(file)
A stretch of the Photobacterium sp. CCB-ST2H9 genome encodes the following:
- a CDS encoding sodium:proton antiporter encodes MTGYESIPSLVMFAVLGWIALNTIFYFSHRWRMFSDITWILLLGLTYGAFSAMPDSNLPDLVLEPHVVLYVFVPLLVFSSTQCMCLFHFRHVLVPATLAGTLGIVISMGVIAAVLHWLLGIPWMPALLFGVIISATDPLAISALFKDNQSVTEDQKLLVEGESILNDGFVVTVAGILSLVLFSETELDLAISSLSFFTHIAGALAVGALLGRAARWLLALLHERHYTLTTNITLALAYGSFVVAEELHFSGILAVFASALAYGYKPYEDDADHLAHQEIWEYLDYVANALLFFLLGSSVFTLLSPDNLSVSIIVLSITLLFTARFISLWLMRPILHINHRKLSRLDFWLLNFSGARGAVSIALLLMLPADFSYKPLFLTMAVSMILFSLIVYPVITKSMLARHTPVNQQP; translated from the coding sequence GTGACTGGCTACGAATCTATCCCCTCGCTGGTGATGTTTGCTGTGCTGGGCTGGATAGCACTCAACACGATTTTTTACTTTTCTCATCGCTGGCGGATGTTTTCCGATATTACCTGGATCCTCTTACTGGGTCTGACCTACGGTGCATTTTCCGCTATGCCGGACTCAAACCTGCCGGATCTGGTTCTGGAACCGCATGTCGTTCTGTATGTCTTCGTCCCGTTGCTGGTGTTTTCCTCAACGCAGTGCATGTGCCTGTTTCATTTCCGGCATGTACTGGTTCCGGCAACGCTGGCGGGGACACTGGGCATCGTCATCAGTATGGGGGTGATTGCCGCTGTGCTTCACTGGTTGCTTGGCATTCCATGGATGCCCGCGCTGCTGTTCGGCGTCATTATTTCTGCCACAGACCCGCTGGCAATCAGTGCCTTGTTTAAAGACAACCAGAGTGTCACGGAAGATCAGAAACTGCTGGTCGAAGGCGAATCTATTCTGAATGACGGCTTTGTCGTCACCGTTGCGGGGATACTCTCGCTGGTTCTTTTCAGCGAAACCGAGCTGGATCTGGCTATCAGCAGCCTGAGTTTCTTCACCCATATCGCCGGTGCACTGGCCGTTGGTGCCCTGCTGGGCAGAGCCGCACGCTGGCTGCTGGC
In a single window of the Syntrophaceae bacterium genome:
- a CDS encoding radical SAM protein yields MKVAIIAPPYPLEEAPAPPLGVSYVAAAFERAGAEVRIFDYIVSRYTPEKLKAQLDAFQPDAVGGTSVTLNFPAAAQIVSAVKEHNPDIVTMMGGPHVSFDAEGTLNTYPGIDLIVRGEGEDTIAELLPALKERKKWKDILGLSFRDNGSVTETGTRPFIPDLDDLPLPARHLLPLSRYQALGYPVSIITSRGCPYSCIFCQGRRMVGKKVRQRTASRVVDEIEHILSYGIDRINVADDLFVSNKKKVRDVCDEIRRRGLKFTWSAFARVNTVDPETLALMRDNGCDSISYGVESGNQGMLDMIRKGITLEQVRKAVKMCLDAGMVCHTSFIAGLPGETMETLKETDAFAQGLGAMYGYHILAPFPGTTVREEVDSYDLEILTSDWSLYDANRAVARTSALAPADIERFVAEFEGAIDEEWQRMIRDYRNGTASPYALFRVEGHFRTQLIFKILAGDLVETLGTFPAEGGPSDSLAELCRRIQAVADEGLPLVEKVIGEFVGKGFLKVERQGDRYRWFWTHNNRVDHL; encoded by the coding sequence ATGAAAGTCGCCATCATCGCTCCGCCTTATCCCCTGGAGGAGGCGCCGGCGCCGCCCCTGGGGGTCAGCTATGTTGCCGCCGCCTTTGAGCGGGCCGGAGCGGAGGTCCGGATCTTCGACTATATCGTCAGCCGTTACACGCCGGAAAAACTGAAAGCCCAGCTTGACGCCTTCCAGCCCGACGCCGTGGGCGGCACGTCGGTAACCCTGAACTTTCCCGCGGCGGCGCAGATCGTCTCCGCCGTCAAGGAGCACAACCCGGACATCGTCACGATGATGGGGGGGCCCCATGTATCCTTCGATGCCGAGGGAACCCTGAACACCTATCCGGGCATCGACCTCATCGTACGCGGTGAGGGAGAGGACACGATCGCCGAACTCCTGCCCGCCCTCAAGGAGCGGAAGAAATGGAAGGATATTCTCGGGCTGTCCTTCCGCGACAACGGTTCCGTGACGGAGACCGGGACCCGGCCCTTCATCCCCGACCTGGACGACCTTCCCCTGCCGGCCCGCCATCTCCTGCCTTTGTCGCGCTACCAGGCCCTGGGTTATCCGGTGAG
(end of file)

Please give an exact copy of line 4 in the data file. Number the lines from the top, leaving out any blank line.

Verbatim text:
- a CDS encoding radical SAM protein yields MKVAIIAPPYPLEEAPAPPLGVSYVAAAFERAGAEVRIFDYIVSRYTPEKLKAQLDAFQPDAVGGTSVTLNFPAAAQIVSAVKEHNPDIVTMMGGPHVSFDAEGTLNTYPGIDLIVRGEGEDTIAELLPALKERKKWKDILGLSFRDNGSVTETGTRPFIPDLDDLPLPARHLLPLSRYQALGYPVSIITSRGCPYSCIFCQGRRMVGKKVRQRTASRVVDEIEHILSYGIDRINVADDLFVSNKKKVRDVCDEIRRRGLKFTWSAFARVNTVDPETLALMRDNGCDSISYGVESGNQGMLDMIRKGITLEQVRKAVKMCLDAGMVCHTSFIAGLPGETMETLKETDAFAQGLGAMYGYHILAPFPGTTVREEVDSYDLEILTSDWSLYDANRAVARTSALAPADIERFVAEFEGAIDEEWQRMIRDYRNGTASPYALFRVEGHFRTQLIFKILAGDLVETLGTFPAEGGPSDSLAELCRRIQAVADEGLPLVEKVIGEFVGKGFLKVERQGDRYRWFWTHNNRVDHL; encoded by the coding sequence ATGAAAGTCGCCATCATCGCTCCGCCTTATCCCCTGGAGGAGGCGCCGGCGCCGCCCCTGGGGGTCAGCTATGTTGCCGCCGCCTTTGAGCGGGCCGGAGCGGAGGTCCGGATCTTCGACTATATCGTCAGCCGTTACACGCCGGAAAAACTGAAAGCCCAGCTTGACGCCTTCCAGCCCGACGCCGTGGGCGGCACGTCGGTAACCCTGAACTTTCCCGCGGCGGCGCAGATCGTCTCCGCCGTCAAGGAGCACAACCCGGACATCGTCACGATGATGGGGGGGCCCCATGTATCCTTCGATGCCGAGGGAACCCTGAACACCTATCCGGGCATCGACCTCATCGTACGCGGTGAGGGAGAGGACACGATCGCCGAACTCCTGCCCGCCCTCAAGGAGCGGAAGAAATGGAAGGATATTCTCGGGCTGTCCTTCCGCGACAACGGTTCCGTGACGGAGACCGGGACCCGGCCCTTCATCCCCGACCTGGACGACCTTCCCCTGCCGGCCCGCCATCTCCTGCCTTTGTCGCGCTACCAGGCCCTGGGTTATCCGGTGAG